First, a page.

Volume 3 of Tokyo Aliens left readers with a sense that mangaka Naoe had finally found their way forward. In the same way that our protagonist Akira made up his mind to protect Sho no matter what dangers the two face. Now what awaits our heroes in Volume 4? Let’s find out!
As we reunite with Akira and Sho, we find them returning to school where Akira has spotted his partner being cornered behind the gym by delinquent Masato Kizaki! Akira charges in, hoping to rescue Sho but he quickly learns it has all been a misunderstanding and Masato is simply asking for help. It turns out he has a crush on the most popular girl at school and wants Sho to teach him how to ask her out.
With that short reprieve from their jobs as part of AMO done, Akira throws himself headfirst into training in the hopes of becoming better at using his weapons in a pinch and being able to protect Sho and the other people he cares about. He’s been coming in every day after school and fighting support drones in a safe training environment where he can practise without coming to any real harm.
When Sho happens to drop back to pick up his weapons (which were broken in the fight in Volume 3), he catches Akira training and asks if he wants to spar with him. Unfortunately for Akira, this fight just proves to him that he’s a long way from becoming as strong as Sho and if he stays like this, he’ll never be strong enough to protect anything. This understandably depresses Akira as he wants to follow in the footsteps of his father and be someone who protects others.
In many ways, the content of this release builds on the feelings Akira and Sho came to terms with in Volume 3. Akira may have made the bold declaration that he wants to protect his partner, but Sho still doesn’t understand why, given how weak he is. Why isn’t Akira willing to simply be protected by those around him? He might not understand, but he is willing to help our protagonist train and that extra time spent together serves to further their friendship.
Now that they’re spending more time together, Akira is hoping to talk to his partner more outside of their time at the AMO office. He feels lonely when he’s being ignored at school and while Sho is adamant that they shouldn’t interact more than needed, perhaps that leaves room for the two to exchange non-verbal messages such as texts. Whatever the case, it’s enjoyable to watch over the two as they figure out the boundaries of their relationship and where exactly they stand with each other.
This is certainly a lowkey volume in comparison to the previous entry, at least until we get to the second half where Akira is taken on a mission with Amamiya. Here we learn some surprising facts about Amamiya’s relationship with Akira’s father, as well as about the beast Hakugin that killed him. What will it mean for Akira’s future? Well, that remains to be seen but it seems we’ll be jumping into another exciting development when Volume 5 makes it to the West.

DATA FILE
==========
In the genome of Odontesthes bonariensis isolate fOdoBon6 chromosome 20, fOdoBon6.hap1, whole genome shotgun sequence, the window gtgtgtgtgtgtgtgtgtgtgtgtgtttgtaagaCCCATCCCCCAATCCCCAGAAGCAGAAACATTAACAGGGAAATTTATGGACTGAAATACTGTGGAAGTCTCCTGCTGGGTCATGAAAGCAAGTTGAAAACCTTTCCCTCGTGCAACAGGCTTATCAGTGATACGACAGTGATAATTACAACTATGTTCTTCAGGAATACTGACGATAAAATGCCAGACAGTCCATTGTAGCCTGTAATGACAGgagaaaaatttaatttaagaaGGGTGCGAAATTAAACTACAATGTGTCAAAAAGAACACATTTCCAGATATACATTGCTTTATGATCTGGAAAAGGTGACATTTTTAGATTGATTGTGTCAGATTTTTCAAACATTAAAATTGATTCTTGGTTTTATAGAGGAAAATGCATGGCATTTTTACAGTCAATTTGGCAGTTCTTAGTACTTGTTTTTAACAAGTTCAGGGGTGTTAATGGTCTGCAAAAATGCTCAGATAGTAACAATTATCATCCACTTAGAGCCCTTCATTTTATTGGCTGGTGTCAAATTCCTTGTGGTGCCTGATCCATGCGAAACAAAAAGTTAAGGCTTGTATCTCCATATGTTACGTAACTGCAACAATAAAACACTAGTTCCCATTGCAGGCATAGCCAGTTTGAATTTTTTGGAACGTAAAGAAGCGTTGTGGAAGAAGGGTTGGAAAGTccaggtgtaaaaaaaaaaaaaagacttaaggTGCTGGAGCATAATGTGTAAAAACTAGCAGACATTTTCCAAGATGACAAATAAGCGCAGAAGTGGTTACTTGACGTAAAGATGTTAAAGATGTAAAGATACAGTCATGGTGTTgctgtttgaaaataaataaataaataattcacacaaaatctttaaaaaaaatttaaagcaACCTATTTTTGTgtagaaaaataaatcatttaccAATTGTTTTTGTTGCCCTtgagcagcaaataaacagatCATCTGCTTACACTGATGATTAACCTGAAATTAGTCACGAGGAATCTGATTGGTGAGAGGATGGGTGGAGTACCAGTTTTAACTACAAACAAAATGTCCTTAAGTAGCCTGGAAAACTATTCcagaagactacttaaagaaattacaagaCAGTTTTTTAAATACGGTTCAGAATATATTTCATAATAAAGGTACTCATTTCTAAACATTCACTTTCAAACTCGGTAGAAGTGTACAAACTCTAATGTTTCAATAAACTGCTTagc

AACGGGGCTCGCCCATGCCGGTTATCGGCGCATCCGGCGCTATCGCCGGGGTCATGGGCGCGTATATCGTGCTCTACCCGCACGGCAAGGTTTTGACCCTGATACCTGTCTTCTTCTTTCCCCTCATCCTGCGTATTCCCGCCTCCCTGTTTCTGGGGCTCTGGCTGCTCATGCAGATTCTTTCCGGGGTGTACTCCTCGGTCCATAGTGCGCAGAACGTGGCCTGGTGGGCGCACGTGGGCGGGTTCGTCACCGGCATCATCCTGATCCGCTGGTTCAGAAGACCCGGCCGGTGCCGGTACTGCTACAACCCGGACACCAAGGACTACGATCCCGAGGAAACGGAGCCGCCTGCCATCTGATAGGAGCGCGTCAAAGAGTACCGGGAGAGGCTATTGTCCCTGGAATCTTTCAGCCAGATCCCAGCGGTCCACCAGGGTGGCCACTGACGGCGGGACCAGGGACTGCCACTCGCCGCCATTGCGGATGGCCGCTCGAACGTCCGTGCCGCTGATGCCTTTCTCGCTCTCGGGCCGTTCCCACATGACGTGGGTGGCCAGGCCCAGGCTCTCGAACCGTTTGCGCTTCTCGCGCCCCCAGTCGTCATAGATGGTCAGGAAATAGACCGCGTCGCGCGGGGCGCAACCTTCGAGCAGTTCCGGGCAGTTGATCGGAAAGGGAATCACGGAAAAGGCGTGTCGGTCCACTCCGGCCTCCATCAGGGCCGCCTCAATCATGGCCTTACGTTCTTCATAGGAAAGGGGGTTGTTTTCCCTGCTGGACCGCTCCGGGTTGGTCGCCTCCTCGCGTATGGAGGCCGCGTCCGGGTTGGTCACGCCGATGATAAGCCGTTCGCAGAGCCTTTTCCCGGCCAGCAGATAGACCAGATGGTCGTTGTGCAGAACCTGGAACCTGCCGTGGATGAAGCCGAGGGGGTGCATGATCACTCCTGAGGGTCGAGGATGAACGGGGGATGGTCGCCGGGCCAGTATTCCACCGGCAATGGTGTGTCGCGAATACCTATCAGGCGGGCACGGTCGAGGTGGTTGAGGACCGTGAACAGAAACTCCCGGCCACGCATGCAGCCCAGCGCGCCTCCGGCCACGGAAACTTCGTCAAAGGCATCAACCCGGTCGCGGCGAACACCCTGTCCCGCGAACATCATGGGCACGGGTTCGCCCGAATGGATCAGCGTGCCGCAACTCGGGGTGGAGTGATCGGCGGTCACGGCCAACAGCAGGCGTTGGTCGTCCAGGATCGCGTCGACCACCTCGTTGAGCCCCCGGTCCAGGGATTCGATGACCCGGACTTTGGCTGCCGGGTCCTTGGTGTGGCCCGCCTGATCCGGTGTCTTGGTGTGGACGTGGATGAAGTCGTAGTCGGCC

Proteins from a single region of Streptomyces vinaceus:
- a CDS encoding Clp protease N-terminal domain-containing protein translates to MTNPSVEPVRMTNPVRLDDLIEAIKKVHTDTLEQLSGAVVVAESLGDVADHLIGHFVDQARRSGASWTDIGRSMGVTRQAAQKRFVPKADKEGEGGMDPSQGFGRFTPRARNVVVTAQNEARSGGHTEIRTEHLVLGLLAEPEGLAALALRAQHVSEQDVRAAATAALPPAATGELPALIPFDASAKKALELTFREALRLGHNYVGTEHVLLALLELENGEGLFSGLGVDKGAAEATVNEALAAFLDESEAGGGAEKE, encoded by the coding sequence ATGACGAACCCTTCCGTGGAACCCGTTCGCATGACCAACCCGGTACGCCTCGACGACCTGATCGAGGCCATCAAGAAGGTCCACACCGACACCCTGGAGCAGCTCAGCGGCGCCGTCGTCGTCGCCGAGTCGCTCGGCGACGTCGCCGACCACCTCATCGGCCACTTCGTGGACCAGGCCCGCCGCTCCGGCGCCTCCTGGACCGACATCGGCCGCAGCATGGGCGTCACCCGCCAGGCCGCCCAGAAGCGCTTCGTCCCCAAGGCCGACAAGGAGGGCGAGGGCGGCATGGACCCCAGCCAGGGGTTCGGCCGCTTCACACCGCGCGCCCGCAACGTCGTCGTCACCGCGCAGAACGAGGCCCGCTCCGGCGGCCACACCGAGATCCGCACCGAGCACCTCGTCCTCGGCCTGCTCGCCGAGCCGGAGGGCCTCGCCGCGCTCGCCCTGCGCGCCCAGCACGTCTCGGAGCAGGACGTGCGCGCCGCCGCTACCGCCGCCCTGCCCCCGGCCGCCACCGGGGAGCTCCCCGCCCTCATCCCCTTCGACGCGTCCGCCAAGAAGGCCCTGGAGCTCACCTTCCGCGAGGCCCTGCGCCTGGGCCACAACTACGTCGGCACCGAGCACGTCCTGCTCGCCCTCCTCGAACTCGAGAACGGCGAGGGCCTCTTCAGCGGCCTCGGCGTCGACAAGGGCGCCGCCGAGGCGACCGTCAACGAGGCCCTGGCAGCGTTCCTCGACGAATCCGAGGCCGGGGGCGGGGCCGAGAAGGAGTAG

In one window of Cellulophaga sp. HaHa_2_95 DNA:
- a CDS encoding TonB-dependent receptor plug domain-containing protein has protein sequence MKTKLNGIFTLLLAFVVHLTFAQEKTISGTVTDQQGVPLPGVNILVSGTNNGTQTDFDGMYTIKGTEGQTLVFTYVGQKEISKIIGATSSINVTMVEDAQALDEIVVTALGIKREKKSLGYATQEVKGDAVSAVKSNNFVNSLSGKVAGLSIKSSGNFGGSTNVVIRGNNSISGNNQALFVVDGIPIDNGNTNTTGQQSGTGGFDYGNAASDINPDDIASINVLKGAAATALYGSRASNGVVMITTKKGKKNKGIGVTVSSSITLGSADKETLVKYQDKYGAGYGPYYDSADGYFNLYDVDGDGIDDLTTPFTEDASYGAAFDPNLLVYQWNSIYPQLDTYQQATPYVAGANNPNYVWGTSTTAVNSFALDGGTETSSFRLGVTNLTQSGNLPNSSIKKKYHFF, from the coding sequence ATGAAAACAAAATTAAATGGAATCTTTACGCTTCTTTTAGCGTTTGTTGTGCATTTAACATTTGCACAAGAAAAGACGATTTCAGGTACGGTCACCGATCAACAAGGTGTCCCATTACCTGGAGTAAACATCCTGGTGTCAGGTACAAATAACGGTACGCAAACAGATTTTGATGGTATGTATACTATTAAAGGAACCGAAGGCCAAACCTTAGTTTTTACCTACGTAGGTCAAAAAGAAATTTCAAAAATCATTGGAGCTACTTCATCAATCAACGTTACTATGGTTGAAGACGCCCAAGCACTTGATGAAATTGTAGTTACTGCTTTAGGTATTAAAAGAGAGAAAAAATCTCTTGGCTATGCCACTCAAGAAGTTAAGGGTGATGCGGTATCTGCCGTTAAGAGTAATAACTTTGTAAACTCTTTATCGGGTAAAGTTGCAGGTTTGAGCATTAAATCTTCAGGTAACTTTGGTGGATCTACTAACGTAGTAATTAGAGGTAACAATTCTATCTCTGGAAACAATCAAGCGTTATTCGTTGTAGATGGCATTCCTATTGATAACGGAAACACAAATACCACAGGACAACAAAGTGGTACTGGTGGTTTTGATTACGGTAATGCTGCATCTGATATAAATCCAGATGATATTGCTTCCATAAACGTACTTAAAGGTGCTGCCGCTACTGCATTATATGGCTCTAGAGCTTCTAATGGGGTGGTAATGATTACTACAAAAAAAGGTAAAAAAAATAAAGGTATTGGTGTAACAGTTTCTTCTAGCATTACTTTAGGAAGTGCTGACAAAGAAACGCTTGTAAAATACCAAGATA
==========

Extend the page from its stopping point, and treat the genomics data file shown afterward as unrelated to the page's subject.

While this instalment does end on a cliffhanger, it’s clear that we’re about to learn some pivotal secrets and answers to questions we’ve had since the beginning of the series. So far creator Naoe has done a good job of drip-feeding us enough information to keep readers on the hook to see where the story is going, I just hope the big reveals pay off, but what I’ve seen so far gives me the confidence that Naoe will deliver.
Volume 4 of Tokyo Aliens comes to the West thanks to Square Enix Manga and continues to be translated by Andria McKnight with lettering by Bianca Pistillo. As always with this one, the translation reads well with no issues to note. However, one thing I will note is that my copy of the series was manufactured in Canada instead of the usual United States and I found the spine quite stiff; it takes more force than usual to hold the book open and turn the pages. I’ve seen this happen with other releases when a publisher chooses to use a different printer than usual and it’s not a problem, just a quirk of different paper and binding. Still, worth knowing ahead of time if you’re someone who doesn’t like these kinds of releases.
Volume 5 of the series is currently scheduled for a release in mid-November with #6 following in March 2024. Now that we’re catching up with the Japanese releases, the gaps between the English versions are understandably starting to widen.
Overall, Tokyo Aliens Volume 4 isn’t quite as emotionally moving or dramatic as the previous book but there are still plenty of interesting things happening. Akira and Sho continue to get closer as Akira strives toward becoming strong enough to protect everyone he cares about, which proves enjoyable to watch over.
A free preview of this volume can be read on the Square Enix Manga website here.
Our review copy from Square Enix Manga was supplied by Turnaround Comics (Turnaround Publisher Services)